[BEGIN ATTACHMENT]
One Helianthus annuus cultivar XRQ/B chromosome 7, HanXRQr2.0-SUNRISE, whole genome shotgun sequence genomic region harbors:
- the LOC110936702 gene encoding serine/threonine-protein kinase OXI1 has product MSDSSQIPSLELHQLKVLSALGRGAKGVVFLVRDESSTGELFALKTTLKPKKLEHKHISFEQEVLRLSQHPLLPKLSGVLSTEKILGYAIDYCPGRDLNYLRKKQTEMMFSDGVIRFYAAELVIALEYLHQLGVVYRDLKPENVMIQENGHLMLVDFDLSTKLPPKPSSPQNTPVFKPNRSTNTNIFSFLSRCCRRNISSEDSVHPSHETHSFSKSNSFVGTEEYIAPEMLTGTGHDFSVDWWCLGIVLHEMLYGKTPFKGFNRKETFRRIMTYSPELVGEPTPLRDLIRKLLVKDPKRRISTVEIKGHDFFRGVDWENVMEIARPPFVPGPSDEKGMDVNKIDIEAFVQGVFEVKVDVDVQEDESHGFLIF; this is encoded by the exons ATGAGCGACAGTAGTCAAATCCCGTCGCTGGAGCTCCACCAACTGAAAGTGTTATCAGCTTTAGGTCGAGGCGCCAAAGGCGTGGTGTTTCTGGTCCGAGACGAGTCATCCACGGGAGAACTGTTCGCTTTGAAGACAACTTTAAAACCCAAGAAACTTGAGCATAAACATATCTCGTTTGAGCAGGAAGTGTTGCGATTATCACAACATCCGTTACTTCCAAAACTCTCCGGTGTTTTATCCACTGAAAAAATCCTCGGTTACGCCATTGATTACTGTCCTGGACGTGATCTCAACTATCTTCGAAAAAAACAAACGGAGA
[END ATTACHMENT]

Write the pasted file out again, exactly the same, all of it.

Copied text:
One Helianthus annuus cultivar XRQ/B chromosome 7, HanXRQr2.0-SUNRISE, whole genome shotgun sequence genomic region harbors:
- the LOC110936702 gene encoding serine/threonine-protein kinase OXI1 has product MSDSSQIPSLELHQLKVLSALGRGAKGVVFLVRDESSTGELFALKTTLKPKKLEHKHISFEQEVLRLSQHPLLPKLSGVLSTEKILGYAIDYCPGRDLNYLRKKQTEMMFSDGVIRFYAAELVIALEYLHQLGVVYRDLKPENVMIQENGHLMLVDFDLSTKLPPKPSSPQNTPVFKPNRSTNTNIFSFLSRCCRRNISSEDSVHPSHETHSFSKSNSFVGTEEYIAPEMLTGTGHDFSVDWWCLGIVLHEMLYGKTPFKGFNRKETFRRIMTYSPELVGEPTPLRDLIRKLLVKDPKRRISTVEIKGHDFFRGVDWENVMEIARPPFVPGPSDEKGMDVNKIDIEAFVQGVFEVKVDVDVQEDESHGFLIF; this is encoded by the exons ATGAGCGACAGTAGTCAAATCCCGTCGCTGGAGCTCCACCAACTGAAAGTGTTATCAGCTTTAGGTCGAGGCGCCAAAGGCGTGGTGTTTCTGGTCCGAGACGAGTCATCCACGGGAGAACTGTTCGCTTTGAAGACAACTTTAAAACCCAAGAAACTTGAGCATAAACATATCTCGTTTGAGCAGGAAGTGTTGCGATTATCACAACATCCGTTACTTCCAAAACTCTCCGGTGTTTTATCCACTGAAAAAATCCTCGGTTACGCCATTGATTACTGTCCTGGACGTGATCTCAACTATCTTCGAAAAAAACAAACGGAGA